Some branches of law can be seen as confrontational and adversarial. It’s you against ‘the other side’. When a case goes to Court, someone wins, and someone loses.

When it comes to family law, the most constructive thing is to minimise conflict, ensure the best interests of the children and family are upheld, and obtain the best results for our clients.

That’s why we practice collaborative law.

When is collaborative law suitable?

Issues that can be resolved using a collaborative approach include:

•    Pre-nuptial agreements
•    Post-nuptial agreements
•    Change of name deeds for adults and children
•    Divorce
•    Civil dissolution
•    Financial remedy
•    Cohabitation disputes
•    Separation agreements
•    Child arrangement orders

It’s especially appropriate for sorting out intertwined arrangements for finances and children, and when you want to have a good relationship with your former partner, maintaining respect and dignity.

It isn’t applicable if the separation is acrimonious, or there’s no trust, or there’s been domestic abuse.

Benefits of collaborative law

A collaborative approach is fairer and more comfortable, and typically results in success for all concerned – 83% in a recent survey by Resolution.

One couple said: “Everything was open for discussion, which meant that, although compromises had to be made on both sides, it made us face up to the situation and understand what was truly important.”

The focus is enhanced communication with the outcome of a healthier relationship after the divorce or separation. It’s a holistic approach that focuses on your concerns and goals.

It keeps clients in control of the process, rather than lawyers. You work together to find mutually beneficial solutions. You and your spouse or partner make the final decision, not a judge. 

How it works

Both parties and their collaboratively trained lawyers sign a collaborative participation agreement saying they will negotiate in an open and transparent way.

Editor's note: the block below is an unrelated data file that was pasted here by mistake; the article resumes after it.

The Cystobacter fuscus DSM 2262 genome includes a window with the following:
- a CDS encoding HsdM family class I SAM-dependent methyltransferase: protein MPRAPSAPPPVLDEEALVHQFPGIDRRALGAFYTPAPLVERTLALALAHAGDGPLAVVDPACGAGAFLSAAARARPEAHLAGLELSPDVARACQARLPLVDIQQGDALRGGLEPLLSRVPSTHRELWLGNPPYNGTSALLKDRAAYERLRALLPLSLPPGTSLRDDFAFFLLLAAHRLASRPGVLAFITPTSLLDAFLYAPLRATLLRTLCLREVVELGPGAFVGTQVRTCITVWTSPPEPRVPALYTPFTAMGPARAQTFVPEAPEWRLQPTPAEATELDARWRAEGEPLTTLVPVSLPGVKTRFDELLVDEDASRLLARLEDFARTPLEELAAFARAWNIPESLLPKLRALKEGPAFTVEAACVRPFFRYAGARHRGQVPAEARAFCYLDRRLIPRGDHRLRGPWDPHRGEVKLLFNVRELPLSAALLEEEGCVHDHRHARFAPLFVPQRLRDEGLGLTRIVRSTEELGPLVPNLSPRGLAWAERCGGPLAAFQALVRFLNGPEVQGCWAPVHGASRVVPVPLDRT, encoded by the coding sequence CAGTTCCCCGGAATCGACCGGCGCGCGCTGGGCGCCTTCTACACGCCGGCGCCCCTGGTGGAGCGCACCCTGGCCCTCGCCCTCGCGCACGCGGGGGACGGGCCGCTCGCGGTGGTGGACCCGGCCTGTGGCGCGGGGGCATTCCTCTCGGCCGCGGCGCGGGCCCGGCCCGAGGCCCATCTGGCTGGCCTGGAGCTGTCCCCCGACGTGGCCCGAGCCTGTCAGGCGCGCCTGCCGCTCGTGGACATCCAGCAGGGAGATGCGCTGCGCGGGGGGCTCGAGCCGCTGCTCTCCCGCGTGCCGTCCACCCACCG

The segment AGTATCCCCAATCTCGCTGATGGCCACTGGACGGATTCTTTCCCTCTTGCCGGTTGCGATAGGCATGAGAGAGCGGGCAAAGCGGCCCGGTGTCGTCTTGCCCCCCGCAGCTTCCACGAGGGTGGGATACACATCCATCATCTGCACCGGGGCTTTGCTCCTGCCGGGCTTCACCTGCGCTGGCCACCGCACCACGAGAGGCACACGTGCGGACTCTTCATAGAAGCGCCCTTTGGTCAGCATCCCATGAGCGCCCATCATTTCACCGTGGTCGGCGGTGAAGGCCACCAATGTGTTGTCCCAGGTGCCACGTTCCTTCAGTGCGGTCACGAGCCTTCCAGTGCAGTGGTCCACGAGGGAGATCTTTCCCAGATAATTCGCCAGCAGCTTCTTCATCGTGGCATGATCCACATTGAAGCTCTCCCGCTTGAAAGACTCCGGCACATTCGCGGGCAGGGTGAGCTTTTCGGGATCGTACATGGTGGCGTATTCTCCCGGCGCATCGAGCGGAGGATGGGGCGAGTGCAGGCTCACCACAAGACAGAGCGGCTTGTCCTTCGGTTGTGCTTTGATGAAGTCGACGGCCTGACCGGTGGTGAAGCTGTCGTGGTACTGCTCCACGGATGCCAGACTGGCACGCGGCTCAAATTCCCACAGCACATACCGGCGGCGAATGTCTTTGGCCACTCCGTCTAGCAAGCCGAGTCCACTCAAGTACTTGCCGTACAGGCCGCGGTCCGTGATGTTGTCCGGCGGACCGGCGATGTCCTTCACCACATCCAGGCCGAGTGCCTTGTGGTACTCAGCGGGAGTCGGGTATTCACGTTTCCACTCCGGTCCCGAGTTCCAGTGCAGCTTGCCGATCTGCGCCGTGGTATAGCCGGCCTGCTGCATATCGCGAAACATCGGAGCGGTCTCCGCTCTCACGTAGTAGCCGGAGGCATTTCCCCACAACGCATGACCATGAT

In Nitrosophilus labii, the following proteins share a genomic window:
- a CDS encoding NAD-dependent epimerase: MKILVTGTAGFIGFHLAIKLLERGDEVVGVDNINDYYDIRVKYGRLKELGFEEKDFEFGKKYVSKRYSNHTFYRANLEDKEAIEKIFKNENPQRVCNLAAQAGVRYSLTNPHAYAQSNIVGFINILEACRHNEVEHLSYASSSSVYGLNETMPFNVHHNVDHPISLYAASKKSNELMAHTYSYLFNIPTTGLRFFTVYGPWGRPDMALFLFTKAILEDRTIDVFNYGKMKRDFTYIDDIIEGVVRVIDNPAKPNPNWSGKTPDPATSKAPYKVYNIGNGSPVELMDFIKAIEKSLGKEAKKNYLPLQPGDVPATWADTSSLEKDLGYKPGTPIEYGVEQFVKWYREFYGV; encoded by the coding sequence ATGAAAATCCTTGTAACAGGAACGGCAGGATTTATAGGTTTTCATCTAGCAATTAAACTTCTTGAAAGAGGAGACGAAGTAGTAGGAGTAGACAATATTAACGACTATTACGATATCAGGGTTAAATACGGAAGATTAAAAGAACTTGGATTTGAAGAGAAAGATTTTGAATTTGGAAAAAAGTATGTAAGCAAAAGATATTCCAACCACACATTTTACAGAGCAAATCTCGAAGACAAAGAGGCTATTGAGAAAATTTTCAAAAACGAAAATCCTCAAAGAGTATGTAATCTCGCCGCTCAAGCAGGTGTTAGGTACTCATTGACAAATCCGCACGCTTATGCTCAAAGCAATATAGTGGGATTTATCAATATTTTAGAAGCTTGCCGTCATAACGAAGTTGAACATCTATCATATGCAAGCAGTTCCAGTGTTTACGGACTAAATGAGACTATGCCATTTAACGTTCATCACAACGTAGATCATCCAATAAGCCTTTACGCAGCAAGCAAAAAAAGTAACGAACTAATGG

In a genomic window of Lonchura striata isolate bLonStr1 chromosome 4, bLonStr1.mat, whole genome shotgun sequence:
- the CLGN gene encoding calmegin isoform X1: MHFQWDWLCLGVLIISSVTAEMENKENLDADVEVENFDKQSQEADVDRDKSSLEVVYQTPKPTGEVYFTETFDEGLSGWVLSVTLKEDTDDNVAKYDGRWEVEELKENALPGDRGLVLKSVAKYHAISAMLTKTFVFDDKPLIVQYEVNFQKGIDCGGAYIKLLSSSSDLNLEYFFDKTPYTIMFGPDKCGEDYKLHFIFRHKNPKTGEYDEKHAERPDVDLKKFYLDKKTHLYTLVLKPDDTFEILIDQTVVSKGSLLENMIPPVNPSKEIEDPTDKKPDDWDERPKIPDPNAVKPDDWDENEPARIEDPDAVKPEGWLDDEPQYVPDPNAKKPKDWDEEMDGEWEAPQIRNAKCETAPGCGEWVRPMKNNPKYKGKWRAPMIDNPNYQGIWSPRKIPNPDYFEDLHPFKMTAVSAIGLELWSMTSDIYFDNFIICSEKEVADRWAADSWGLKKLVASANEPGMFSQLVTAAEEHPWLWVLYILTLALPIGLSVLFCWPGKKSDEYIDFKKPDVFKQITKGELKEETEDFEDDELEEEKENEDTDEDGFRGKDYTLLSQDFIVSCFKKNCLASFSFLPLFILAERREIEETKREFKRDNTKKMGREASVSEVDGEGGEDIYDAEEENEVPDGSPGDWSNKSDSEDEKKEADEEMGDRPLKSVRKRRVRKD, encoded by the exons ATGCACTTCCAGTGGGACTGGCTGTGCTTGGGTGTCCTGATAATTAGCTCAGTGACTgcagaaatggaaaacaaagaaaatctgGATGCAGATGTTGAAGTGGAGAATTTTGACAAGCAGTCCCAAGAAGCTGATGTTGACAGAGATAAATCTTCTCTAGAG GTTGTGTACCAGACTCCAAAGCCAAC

The agreement includes a disqualification clause saying the parties will instruct new lawyers if they can’t agree and want to go to Court.

Correspondence is kept to a minimum. Issues are dealt with at meetings which include both parties, their lawyers, and other relevant professionals who are also collaboratively trained, such as a financial adviser.

This means that legal costs are reduced.

How we help

Meinir Wyn Jones has been a solicitor since 2009 and is trained in collaborative law. She speaks Welsh and English, specialises in all areas of family law, and is a member of Resolution and the Shropshire Collaborative POD.

She’s supported by Mari Wyn Jones (they’re cousins!), who’s a Trainee Solicitor working within the family team. Mari is currently studying her Graduate Diploma in Law with Master of Laws and is intending to start the Legal Practise Course in late 2023.

Mari graduated from the University of York with a History degree in 2021. Alongside her studies, she spent over two years volunteering for IDAS, a northern domestic abuse service, where she later became a Domestic Abuse practitioner.

Mei and Mari will discuss what works for you, help prepare the agenda, assist you with negotiations, manage any conflict that does arise, give legal advice and prepare the relevant documents.

To find out more about the collaborative process, please call us on 01938 552545 or visit our Collaborative Law page.